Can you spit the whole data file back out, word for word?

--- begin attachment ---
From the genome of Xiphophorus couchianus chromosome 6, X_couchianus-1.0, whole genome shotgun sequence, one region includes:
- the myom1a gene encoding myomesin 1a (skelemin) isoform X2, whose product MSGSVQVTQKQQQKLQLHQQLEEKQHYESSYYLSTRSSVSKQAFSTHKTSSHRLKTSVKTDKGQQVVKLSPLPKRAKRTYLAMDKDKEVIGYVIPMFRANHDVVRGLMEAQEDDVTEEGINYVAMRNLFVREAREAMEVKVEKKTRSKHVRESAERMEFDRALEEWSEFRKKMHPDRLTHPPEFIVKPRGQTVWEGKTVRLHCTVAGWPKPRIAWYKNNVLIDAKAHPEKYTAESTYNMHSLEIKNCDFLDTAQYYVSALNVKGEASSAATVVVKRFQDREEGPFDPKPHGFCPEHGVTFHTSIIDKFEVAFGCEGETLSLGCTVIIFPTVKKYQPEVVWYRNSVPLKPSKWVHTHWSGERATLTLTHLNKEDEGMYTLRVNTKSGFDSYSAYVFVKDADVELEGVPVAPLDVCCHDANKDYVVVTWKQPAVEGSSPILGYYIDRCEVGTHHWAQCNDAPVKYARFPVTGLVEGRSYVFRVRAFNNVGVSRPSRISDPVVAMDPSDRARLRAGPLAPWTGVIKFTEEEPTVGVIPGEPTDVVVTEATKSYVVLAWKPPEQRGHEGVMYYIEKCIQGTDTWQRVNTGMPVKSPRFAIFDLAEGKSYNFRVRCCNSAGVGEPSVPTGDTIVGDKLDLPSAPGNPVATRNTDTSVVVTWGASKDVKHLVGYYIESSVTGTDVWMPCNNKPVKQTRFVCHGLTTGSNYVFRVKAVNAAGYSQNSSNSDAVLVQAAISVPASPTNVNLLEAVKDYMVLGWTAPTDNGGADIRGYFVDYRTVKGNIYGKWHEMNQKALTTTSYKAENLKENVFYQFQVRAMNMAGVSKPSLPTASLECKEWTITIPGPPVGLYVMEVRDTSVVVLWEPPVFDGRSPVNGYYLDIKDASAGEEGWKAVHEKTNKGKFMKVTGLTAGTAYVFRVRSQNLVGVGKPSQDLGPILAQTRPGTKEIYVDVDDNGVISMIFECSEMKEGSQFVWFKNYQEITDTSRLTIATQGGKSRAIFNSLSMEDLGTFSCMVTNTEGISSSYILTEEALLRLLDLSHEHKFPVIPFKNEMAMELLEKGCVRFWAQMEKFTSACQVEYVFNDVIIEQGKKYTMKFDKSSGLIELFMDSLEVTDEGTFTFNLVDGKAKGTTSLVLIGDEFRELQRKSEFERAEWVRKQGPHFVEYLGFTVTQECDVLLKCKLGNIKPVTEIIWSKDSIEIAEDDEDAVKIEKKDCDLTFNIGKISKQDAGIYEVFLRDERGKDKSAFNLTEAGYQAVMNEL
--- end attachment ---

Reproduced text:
From the genome of Xiphophorus couchianus chromosome 6, X_couchianus-1.0, whole genome shotgun sequence, one region includes:
- the myom1a gene encoding myomesin 1a (skelemin) isoform X2, whose product MSGSVQVTQKQQQKLQLHQQLEEKQHYESSYYLSTRSSVSKQAFSTHKTSSHRLKTSVKTDKGQQVVKLSPLPKRAKRTYLAMDKDKEVIGYVIPMFRANHDVVRGLMEAQEDDVTEEGINYVAMRNLFVREAREAMEVKVEKKTRSKHVRESAERMEFDRALEEWSEFRKKMHPDRLTHPPEFIVKPRGQTVWEGKTVRLHCTVAGWPKPRIAWYKNNVLIDAKAHPEKYTAESTYNMHSLEIKNCDFLDTAQYYVSALNVKGEASSAATVVVKRFQDREEGPFDPKPHGFCPEHGVTFHTSIIDKFEVAFGCEGETLSLGCTVIIFPTVKKYQPEVVWYRNSVPLKPSKWVHTHWSGERATLTLTHLNKEDEGMYTLRVNTKSGFDSYSAYVFVKDADVELEGVPVAPLDVCCHDANKDYVVVTWKQPAVEGSSPILGYYIDRCEVGTHHWAQCNDAPVKYARFPVTGLVEGRSYVFRVRAFNNVGVSRPSRISDPVVAMDPSDRARLRAGPLAPWTGVIKFTEEEPTVGVIPGEPTDVVVTEATKSYVVLAWKPPEQRGHEGVMYYIEKCIQGTDTWQRVNTGMPVKSPRFAIFDLAEGKSYNFRVRCCNSAGVGEPSVPTGDTIVGDKLDLPSAPGNPVATRNTDTSVVVTWGASKDVKHLVGYYIESSVTGTDVWMPCNNKPVKQTRFVCHGLTTGSNYVFRVKAVNAAGYSQNSSNSDAVLVQAAISVPASPTNVNLLEAVKDYMVLGWTAPTDNGGADIRGYFVDYRTVKGNIYGKWHEMNQKALTTTSYKAENLKENVFYQFQVRAMNMAGVSKPSLPTASLECKEWTITIPGPPVGLYVMEVRDTSVVVLWEPPVFDGRSPVNGYYLDIKDASAGEEGWKAVHEKTNKGKFMKVTGLTAGTAYVFRVRSQNLVGVGKPSQDLGPILAQTRPGTKEIYVDVDDNGVISMIFECSEMKEGSQFVWFKNYQEITDTSRLTIATQGGKSRAIFNSLSMEDLGTFSCMVTNTEGISSSYILTEEALLRLLDLSHEHKFPVIPFKNEMAMELLEKGCVRFWAQMEKFTSACQVEYVFNDVIIEQGKKYTMKFDKSSGLIELFMDSLEVTDEGTFTFNLVDGKAKGTTSLVLIGDEFRELQRKSEFERAEWVRKQGPHFVEYLGFTVTQECDVLLKCKLGNIKPVTEIIWSKDSIEIAEDDEDAVKIEKKDCDLTFNIGKISKQDAGIYEVFLRDERGKDKSAFNLTEAGYQAVMNEL